In comments filed earlier this month, judicial officials told the National Telecommunications and Information Administration that they want more time to promulgate their own rules for expanding the use of electronic-based documents before being forced to comply with the 2000 Electronic Signatures in Global and National Commerce (ESIGN) Act.
That statute gave legal weight to transactions such as mortgages or loans completed entirely electronically. But it also included exemptions in six categories so that lawmakers could better study the potential impact of the move to e-signatures.
NTIA is collecting comments on those six categories and will report to Congress by June. The categories include: court records; wills and testaments; domestic and family law records; contracts governed by state commercial law; cancellation notices for utility services; cancellation notices for health or life insurance benefits; property foreclosures, evictions and default notices; product-recall notices; and shipping papers for hazardous materials and dangerous goods.
The Administrative Office of the U.S. Courts said its exemptions should be maintained. "The federal judiciary continues its efforts to consider how best to balance the needs of the courts, litigants (including consumers) and the public in the specific content of judicial processes," the office stated. "Removing [the] ESIGN exception ... might create uncertainties" in those arenas.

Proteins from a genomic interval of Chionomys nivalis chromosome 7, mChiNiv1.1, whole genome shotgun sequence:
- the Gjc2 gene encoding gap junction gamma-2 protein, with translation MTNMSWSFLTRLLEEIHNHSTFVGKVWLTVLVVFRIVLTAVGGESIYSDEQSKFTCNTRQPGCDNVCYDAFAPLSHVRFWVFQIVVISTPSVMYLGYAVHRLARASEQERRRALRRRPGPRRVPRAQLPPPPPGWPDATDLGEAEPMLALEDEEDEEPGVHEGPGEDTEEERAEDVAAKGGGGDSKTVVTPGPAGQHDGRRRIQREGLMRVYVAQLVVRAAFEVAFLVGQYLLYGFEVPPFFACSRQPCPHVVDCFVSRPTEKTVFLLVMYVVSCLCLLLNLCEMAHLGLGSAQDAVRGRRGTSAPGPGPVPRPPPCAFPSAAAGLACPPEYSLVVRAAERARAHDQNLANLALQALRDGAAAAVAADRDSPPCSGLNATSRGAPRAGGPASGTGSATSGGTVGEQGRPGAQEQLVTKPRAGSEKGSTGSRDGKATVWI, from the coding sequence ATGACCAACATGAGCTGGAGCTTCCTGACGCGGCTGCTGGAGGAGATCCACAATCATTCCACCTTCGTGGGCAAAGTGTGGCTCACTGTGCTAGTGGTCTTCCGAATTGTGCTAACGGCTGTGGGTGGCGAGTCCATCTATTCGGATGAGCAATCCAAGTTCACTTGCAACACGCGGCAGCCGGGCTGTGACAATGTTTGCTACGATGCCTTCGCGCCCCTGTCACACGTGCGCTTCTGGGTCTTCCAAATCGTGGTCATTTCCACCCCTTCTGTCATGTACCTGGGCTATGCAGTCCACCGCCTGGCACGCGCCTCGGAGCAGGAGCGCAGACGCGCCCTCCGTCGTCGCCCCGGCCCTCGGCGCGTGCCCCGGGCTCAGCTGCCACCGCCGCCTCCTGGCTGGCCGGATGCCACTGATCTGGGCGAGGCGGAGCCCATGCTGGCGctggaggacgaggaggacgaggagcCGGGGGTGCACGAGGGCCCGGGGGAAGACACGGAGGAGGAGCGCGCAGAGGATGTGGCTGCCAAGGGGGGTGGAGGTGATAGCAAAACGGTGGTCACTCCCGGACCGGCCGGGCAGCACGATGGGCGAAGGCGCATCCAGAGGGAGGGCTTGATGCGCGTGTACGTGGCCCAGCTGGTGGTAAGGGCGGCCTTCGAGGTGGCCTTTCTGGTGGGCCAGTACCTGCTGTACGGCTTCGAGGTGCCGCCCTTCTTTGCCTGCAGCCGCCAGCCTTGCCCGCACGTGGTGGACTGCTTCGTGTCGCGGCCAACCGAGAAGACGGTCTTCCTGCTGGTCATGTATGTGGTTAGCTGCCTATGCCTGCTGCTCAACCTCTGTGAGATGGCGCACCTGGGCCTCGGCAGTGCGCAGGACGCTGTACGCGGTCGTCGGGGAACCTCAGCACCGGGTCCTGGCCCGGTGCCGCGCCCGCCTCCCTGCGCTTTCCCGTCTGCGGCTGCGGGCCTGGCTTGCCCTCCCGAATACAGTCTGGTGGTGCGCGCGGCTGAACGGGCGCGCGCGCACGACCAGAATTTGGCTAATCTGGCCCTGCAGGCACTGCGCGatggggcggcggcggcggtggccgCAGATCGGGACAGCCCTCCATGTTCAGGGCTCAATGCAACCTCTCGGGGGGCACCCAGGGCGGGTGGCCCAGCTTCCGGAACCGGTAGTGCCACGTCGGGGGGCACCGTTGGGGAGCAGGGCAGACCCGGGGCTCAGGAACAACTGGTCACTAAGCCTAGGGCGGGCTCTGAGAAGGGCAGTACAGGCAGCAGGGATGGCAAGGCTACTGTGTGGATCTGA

Judicial rules already allow the use of e-signatures on certain records. But the office noted that eliminating the ESIGN exemption and providing full legal acceptance of e-signatures for all court documents could raise concerns about issues that "may be peculiar to court contexts," such as ensuring that due-process rights of criminals are protected.
EPA also argued that revoking the exemption for documents concerning hazardous materials would inhibit the agency's ability to implement legal mandates to ensure that products such as pesticides are properly handled.
Under ESIGN rules, the EPA noted that labels for pesticides could be electronically stored but added that "unlabeled pesticide containers and application devices themselves present dangers" because workers could not instantly identify a product and might misapply it. The exemption also ensures that certain materials are transported and tracked with proper identification, EPA said.
But some opponents of the exemptions argue that they discourage innovation and stalls advances in the covered sectors. University of Cincinnati law professor James O'Reilly, for example, told NTIA that the ESIGN exemption for hazardous waste is hampering improved efficiency in the sector when it comes to transporting materials.